To bee or not to bee
Is having your own hive of bees a good idea? Environmentally or economically? If that is the question, the answer may be surprising.
Is having your own hive of bees a good idea? The answer may surprise you.
It wasn’t that long ago we were being told we had to save the bees. There was the varroa mite, the mysterious Colony Collapse Disorder wiping out entire hives, and the dreaded American Foulbrood disease (AFB). Our bees were in trouble, and with them a third of our food supply. Without bees, our fruits and vegetables would not get pollinated and we would all go hungry.
At best it seemed we should manage a hive and control the recently-arrived varroa mite (which has wiped out any bees living free). At the least, we should be planting bee-friendly plants so they have lots of food available.
While all true, like most messages, there is more to it than that. Some is more relevant internationally and some is about the very commercial business of making honey and money.
Colony Collapse Disorder (CCD) is a name given to the unexplained depopulation of a hive. United States government figures have shown a 30 per cent reduction in honey bee colonies each year since 2007, and New Zealand had 9.7 per cent losses attributed to CCD in 2016.
Research is finding that multiple stressors such as malnutrition and compounding levels of combinations of chemicals are a probable cause of Colony Collapse Disorder. No surprises there.
The industry is catching on that stripping away the winter honey supply and replacing it with a sugar substitute is not nutritionally good for bees. Add in new diseases and pests, and a prevalence of pesticides, and the poor little honey bee is just not healthy enough to cope.
I believe bees in our ecosystem are like canaries in a coal mine and we should be taking note. If what is in our food source is negatively affecting a little bee, multiply it to a human scale and you need to wonder how it affects us.
The total number of beehives in New Zealand has more than doubled in the last five years. We now have more hives per capita than any country in the world and, more seriously, are second in our density of hives per square kilometre (see page 50 for the data). The only areas with more bees per square kilometre are the massive almond orchards in California which import bees from as far away as Florida during the pollination season.
Saving the bees is not about being nice to cute little fuzzy parts of our ecosystem. It is big business. New Zealand exported $315 million worth of honey last year. Compare that to 10 years ago, when it was $30 million.
The 2015/16 season produced an estimated honey crop of 19,885 tonnes, a record crop, but only slightly higher than
the previous year despite an additional 108,174 hives. The average hive yield of 29kg was lower than in recent years*.
Whether this density of bees is sustainable is starting to generate some debate. *Statistics from Linda Newstrom-lloyd, The New Zealand Beekeeper, and Apiculture NZ.
Will the absence of bees seriously affect our food supply?
Let me add a little qualification to this question. The absence of bees will seriously affect the world’s commercial food supply. The honey bee ( Apis mellifera) is the only bee man can manipulate economically because: • it lives in a large colony and can be housed and transported; • bees make a very saleable product, honey.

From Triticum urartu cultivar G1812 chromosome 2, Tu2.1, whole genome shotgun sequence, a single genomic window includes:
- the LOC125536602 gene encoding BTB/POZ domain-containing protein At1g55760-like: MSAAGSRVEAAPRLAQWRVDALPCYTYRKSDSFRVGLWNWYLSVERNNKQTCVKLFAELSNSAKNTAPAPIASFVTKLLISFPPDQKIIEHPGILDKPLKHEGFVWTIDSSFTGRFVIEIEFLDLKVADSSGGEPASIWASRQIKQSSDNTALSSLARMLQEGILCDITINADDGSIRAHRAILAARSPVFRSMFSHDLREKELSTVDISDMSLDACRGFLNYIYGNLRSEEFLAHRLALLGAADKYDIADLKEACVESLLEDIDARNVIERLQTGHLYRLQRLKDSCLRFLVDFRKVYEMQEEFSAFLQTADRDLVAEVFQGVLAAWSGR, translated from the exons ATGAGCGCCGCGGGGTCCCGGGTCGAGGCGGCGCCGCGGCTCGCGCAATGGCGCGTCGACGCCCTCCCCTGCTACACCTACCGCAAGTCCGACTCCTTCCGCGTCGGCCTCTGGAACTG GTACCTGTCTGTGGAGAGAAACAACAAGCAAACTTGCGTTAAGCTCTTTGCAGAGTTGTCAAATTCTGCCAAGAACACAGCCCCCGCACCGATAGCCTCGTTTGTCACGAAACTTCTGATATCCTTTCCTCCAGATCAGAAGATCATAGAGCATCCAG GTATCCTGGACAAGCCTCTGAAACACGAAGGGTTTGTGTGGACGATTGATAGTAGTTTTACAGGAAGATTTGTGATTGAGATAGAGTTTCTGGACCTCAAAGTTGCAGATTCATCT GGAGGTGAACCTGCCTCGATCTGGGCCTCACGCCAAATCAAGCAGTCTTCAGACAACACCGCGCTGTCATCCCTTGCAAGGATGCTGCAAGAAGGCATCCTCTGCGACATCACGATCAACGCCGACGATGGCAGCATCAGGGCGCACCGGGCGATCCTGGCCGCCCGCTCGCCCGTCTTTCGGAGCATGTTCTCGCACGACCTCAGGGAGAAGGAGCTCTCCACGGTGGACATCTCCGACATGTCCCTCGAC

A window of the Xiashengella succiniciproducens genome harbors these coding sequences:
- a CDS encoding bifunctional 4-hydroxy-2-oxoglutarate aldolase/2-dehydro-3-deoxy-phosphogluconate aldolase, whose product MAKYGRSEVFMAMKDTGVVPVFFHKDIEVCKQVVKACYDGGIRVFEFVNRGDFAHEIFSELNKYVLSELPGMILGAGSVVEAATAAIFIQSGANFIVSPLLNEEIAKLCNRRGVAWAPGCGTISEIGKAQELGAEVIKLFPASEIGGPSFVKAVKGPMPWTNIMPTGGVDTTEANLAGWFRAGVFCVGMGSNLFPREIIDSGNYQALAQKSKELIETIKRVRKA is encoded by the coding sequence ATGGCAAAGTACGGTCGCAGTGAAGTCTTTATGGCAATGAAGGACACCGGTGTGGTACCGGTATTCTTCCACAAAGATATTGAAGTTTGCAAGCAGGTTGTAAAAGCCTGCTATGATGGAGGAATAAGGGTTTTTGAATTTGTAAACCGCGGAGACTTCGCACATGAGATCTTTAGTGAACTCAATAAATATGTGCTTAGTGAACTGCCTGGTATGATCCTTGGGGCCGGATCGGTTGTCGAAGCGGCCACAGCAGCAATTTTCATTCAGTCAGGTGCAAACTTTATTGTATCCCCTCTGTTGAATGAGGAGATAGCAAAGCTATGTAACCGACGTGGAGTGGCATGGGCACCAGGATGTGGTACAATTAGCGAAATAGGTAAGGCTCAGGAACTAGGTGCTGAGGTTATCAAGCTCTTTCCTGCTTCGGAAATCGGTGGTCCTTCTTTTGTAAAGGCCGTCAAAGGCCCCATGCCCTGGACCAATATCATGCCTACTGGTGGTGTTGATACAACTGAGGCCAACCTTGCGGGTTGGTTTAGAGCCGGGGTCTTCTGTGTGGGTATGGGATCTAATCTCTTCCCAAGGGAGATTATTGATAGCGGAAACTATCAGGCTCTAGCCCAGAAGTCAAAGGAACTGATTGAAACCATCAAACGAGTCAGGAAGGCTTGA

These factors make it economically lucrative to do this.
Beekeepers move hives into an area where pollination needs to be done, ie kiwifruit orchards, then away to another area once flowering is over. If bees were left to forage in a monoculture kiwifruit block all year – which is very low nutrition for a bee anyway – the bees would starve once the kiwifruit flowers have finished.
Beekeepers move hives around to either get money for providing pollination services, or to a source like manuka to produce honey. This ensures the commercial food supply of most of our fruits and a lot of vegetables.
It’s important to note bees prefer flowers that are easy to feed from, with a single row of petals in their favourite colours (blue, purple, white, yellow) as these are easiest to land on and retrieve nectar and pollen. Manuka is not their first choice if they have an option.
Honey bees are the most effective pollinators commercially as they are ‘floral constant’. This means once the bee scouts tell the hive about a good source (by dancing), the bees focus on that one species only. This is a positive commercially, but a negative in your home orchard if your lone apricot tree is being ignored for a more prolific crop of borage.
But pollination is not the life ambition of a bee. Worker honey bees need to forage enough food for the whole colony, which can be up to 60,000 strong. They have to feed all the young brood, the queen, her drones (consorts whose sole job is to mate with the queen), and lay in enough honey for the winter, plus some for the human thief who steals their store.
Flowers provide food in return for the side effect of getting their male pollen transported to a (hopefully appropriate) stigma to fertilise the female ovule. It’s this act of pollination that initiates seeds, vegetables and fruit.
For an energy feed for the bee, and to stop her eating all the pollen, the plant provides nectar which is 80 per cent water with some complex sugars and cheaper for the plant to produce (using carbon rather than nitrogen). Nectar is sucked up into a second stomach and taken back to the hive to be regurgitated into honey.
One worker bee working flat-out for her entire life (until her wings wear out, or about 6-8 weeks in summer) will collect just one twelfth of a teaspoon of honey.